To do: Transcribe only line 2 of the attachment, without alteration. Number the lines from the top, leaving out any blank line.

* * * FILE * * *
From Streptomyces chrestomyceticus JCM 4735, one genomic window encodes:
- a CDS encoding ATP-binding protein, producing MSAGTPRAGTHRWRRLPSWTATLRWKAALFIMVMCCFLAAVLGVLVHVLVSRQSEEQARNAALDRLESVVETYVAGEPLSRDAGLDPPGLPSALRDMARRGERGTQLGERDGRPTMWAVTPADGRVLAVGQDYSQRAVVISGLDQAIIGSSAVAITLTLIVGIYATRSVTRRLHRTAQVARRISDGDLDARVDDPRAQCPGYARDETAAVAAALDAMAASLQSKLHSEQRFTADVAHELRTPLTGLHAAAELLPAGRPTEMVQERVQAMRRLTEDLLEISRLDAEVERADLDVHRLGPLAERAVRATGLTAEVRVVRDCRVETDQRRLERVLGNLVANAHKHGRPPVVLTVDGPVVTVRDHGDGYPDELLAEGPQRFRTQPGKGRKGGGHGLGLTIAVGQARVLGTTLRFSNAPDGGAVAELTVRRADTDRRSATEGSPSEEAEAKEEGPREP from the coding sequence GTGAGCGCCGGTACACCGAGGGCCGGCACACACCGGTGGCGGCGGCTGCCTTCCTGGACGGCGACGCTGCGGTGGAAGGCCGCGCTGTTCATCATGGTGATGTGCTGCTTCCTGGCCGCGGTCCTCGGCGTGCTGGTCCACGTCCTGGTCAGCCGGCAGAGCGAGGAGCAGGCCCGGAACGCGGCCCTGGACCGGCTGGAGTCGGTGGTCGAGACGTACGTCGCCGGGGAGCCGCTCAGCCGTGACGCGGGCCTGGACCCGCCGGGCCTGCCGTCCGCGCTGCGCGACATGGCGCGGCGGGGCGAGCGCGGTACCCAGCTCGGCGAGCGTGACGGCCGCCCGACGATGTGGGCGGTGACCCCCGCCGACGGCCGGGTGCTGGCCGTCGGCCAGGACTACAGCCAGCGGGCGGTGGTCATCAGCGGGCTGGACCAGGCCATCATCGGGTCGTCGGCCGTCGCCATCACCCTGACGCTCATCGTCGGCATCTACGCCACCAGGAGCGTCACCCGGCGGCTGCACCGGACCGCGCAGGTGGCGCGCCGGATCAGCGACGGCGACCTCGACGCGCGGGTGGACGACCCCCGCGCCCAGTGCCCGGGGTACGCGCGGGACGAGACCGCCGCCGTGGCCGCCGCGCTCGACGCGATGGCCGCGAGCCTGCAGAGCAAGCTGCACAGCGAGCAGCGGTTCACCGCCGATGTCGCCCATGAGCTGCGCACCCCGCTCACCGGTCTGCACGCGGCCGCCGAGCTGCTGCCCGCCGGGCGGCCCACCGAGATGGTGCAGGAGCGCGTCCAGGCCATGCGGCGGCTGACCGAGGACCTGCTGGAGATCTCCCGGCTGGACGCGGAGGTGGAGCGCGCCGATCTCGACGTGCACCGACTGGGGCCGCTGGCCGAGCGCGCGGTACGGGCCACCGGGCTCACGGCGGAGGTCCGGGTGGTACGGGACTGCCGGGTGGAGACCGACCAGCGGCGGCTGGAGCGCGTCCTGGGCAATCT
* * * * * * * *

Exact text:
- a CDS encoding ATP-binding protein, producing MSAGTPRAGTHRWRRLPSWTATLRWKAALFIMVMCCFLAAVLGVLVHVLVSRQSEEQARNAALDRLESVVETYVAGEPLSRDAGLDPPGLPSALRDMARRGERGTQLGERDGRPTMWAVTPADGRVLAVGQDYSQRAVVISGLDQAIIGSSAVAITLTLIVGIYATRSVTRRLHRTAQVARRISDGDLDARVDDPRAQCPGYARDETAAVAAALDAMAASLQSKLHSEQRFTADVAHELRTPLTGLHAAAELLPAGRPTEMVQERVQAMRRLTEDLLEISRLDAEVERADLDVHRLGPLAERAVRATGLTAEVRVVRDCRVETDQRRLERVLGNLVANAHKHGRPPVVLTVDGPVVTVRDHGDGYPDELLAEGPQRFRTQPGKGRKGGGHGLGLTIAVGQARVLGTTLRFSNAPDGGAVAELTVRRADTDRRSATEGSPSEEAEAKEEGPREP from the coding sequence GTGAGCGCCGGTACACCGAGGGCCGGCACACACCGGTGGCGGCGGCTGCCTTCCTGGACGGCGACGCTGCGGTGGAAGGCCGCGCTGTTCATCATGGTGATGTGCTGCTTCCTGGCCGCGGTCCTCGGCGTGCTGGTCCACGTCCTGGTCAGCCGGCAGAGCGAGGAGCAGGCCCGGAACGCGGCCCTGGACCGGCTGGAGTCGGTGGTCGAGACGTACGTCGCCGGGGAGCCGCTCAGCCGTGACGCGGGCCTGGACCCGCCGGGCCTGCCGTCCGCGCTGCGCGACATGGCGCGGCGGGGCGAGCGCGGTACCCAGCTCGGCGAGCGTGACGGCCGCCCGACGATGTGGGCGGTGACCCCCGCCGACGGCCGGGTGCTGGCCGTCGGCCAGGACTACAGCCAGCGGGCGGTGGTCATCAGCGGGCTGGACCAGGCCATCATCGGGTCGTCGGCCGTCGCCATCACCCTGACGCTCATCGTCGGCATCTACGCCACCAGGAGCGTCACCCGGCGGCTGCACCGGACCGCGCAGGTGGCGCGCCGGATCAGCGACGGCGACCTCGACGCGCGGGTGGACGACCCCCGCGCCCAGTGCCCGGGGTACGCGCGGGACGAGACCGCCGCCGTGGCCGCCGCGCTCGACGCGATGGCCGCGAGCCTGCAGAGCAAGCTGCACAGCGAGCAGCGGTTCACCGCCGATGTCGCCCATGAGCTGCGCACCCCGCTCACCGGTCTGCACGCGGCCGCCGAGCTGCTGCCCGCCGGGCGGCCCACCGAGATGGTGCAGGAGCGCGTCCAGGCCATGCGGCGGCTGACCGAGGACCTGCTGGAGATCTCCCGGCTGGACGCGGAGGTGGAGCGCGCCGATCTCGACGTGCACCGACTGGGGCCGCTGGCCGAGCGCGCGGTACGGGCCACCGGGCTCACGGCGGAGGTCCGGGTGGTACGGGACTGCCGGGTGGAGACCGACCAGCGGCGGCTGGAGCGCGTCCTGGGCAATCT